Political tensions have also seeped into the debate over the hostage situation. The Hamas leadership, from their shelters underground, demand an end to the war and an Israeli withdrawal, as well as the release of all security prisoners held by Israel—in other words, an Israeli defeat—before the release of the hostages.

Some of Netanyahu’s fiercest detractors are also raising the call—“Bring Them Home Now”—which explains why this, too, has taken on a political coloring, alongside the natural sentiment and sense of pain that all or most Israelis share as the agony of the hostages and their families endures. Some of Israel’s most prominent political commentators write that they suspect that Netanyahu is prolonging the war—and refusing to accept Hamas’s terms—not on the strategic merits of the case but because he wants to put off the day of reckoning that is bound to come once the fighting ends. This accusation ignores the majority public support for the goal, also shared by the American administration, of dismantling Hamas. But reason is not always the driving force, on both sides of the divide, when passions run high, and Netanyahu’s own conduct helped feed them.

What do Netanyahu’s detractors seek? Some are putting forward a demand for an early election, perhaps as early as May 2024 (which would require the Knesset to disband itself soon). They pin their hopes on the persistent polls which give the present coalition 20 seats less in the next Knesset, while Benny Gantz and his centrist party seem set to win and take power. Others would settle—as opposition leader Yair Lapid recently suggested—for the personal replacement of Netanyahu by another Likud leader in the present Knesset. For any of these options to be realized, however, a significant number of Likud MKs would have to join the opposition in voting Netanyahu out. That’s not likely to happen, but the prospect keeps Netanyahu wary of any prominent or semi-independent voices within his own party. 

Meanwhile, tempers are fraying on the right, within Likud as well as among the two hard-right factions that Netanyahu’s majority in the Knesset may depend upon: Religious Zionism, led by Betzalel Smotrich, and Jewish Power, led by Itamar Ben-Gvir (both came under direct criticism from the Biden administration and others around the globe for their advocacy of reducing the present population in Gaza via voluntary emigration). They are also livid about Netanyahu’s decision to appoint former Chief Justice Aharon Barak to serve as the Israeli judge on the panel of the International Court of Justice, which is weighing South Africa’s accusation that the war in Gaza amounts to genocide.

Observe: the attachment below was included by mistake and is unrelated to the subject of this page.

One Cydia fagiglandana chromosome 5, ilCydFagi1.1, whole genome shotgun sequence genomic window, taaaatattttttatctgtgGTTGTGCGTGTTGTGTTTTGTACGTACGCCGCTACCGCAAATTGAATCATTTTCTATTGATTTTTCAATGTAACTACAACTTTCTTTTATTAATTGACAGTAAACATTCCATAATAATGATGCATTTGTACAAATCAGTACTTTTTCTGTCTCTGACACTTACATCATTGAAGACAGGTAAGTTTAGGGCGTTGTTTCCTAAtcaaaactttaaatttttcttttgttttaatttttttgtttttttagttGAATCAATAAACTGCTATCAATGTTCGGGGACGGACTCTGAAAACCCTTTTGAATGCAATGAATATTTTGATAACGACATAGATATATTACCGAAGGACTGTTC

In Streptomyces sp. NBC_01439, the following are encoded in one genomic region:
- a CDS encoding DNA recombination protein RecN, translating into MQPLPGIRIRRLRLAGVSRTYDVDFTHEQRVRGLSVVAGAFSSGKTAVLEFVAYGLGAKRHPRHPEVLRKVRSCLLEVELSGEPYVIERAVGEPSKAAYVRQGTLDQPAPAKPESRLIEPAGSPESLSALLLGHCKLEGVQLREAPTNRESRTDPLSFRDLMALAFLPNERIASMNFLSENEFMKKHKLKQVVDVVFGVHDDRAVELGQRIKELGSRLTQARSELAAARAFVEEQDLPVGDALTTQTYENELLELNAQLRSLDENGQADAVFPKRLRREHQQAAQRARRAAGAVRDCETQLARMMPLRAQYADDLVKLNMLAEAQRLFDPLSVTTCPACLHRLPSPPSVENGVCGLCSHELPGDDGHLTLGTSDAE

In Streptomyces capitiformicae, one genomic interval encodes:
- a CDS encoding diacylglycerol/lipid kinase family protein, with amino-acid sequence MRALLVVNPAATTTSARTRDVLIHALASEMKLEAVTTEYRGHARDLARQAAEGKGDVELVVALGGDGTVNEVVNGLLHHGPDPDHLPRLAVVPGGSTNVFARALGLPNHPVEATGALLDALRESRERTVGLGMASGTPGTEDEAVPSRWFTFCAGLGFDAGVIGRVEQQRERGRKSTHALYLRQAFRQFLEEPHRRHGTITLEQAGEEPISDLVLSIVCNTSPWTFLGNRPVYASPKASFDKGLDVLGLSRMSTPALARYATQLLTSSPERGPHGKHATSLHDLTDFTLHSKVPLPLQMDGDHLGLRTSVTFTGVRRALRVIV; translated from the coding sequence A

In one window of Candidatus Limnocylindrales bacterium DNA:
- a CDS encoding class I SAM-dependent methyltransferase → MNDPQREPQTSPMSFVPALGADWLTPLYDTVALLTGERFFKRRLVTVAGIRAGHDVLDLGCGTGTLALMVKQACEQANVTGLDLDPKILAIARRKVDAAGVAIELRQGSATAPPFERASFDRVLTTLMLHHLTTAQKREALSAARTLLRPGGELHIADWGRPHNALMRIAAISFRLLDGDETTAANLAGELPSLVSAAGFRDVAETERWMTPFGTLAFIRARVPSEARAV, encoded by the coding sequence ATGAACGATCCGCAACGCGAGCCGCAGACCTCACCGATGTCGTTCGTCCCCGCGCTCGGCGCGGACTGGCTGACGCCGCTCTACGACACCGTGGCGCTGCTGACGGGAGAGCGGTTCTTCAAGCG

Judge Barak is a bête noire of the right, portrayed as the architect of left-wing judicial activism. For the right, the selection of Barak indicates that Netanyahu has now given up on judicial reform. Indeed, the Supreme Court struck down (by the slim majority of 8 to 7) the one legislative act of the reform package passed thus far by the Knesset—a law forbidding the Supreme Court to use the standard of “reasonableness” in determining the legality of government decisions and appointments. Netanyahu’s response amounted to little more than a sigh, although his right-wing allies and some of his Likud colleagues reacted sharply. 

The court also ruled—by a vote of 12 to 3—on a far-reaching issue of the balance between branches of government. The law banning the reasonableness standard was an amendment to a basic law (the 1994 Basic Law on the Judiciary). Basic Laws are conceived of as building blocks for a future constitution. Thus before reviewing this law, the court took up the general issue of its ability to review basic laws and amendments to them, and decided that it could do so. This ruling further reduces the prospect for judicial changes, thus ending the coalition’s main project before the war broke out.

Do these setbacks at the polls and in the courts mean that the role of the right-wing parties will be marginalized in the post-war reality? Not likely. One indication of continuing strength is this: A large proportion of those killed in battle have come from West Bank settlements. The settlers may not be in a position to dictate policy post-war, but they may be able to mobilize public opinion against any notion of future evacuation of settlements in the context of Israeli-Palestinian relations. The need for unity as a lesson of Oct. 7 cuts both ways.

Originally published by The Jerusalem Strategic Tribune.

The opinions and facts presented in this article are those of the author, and neither JNS nor its partners assume any responsibility for them.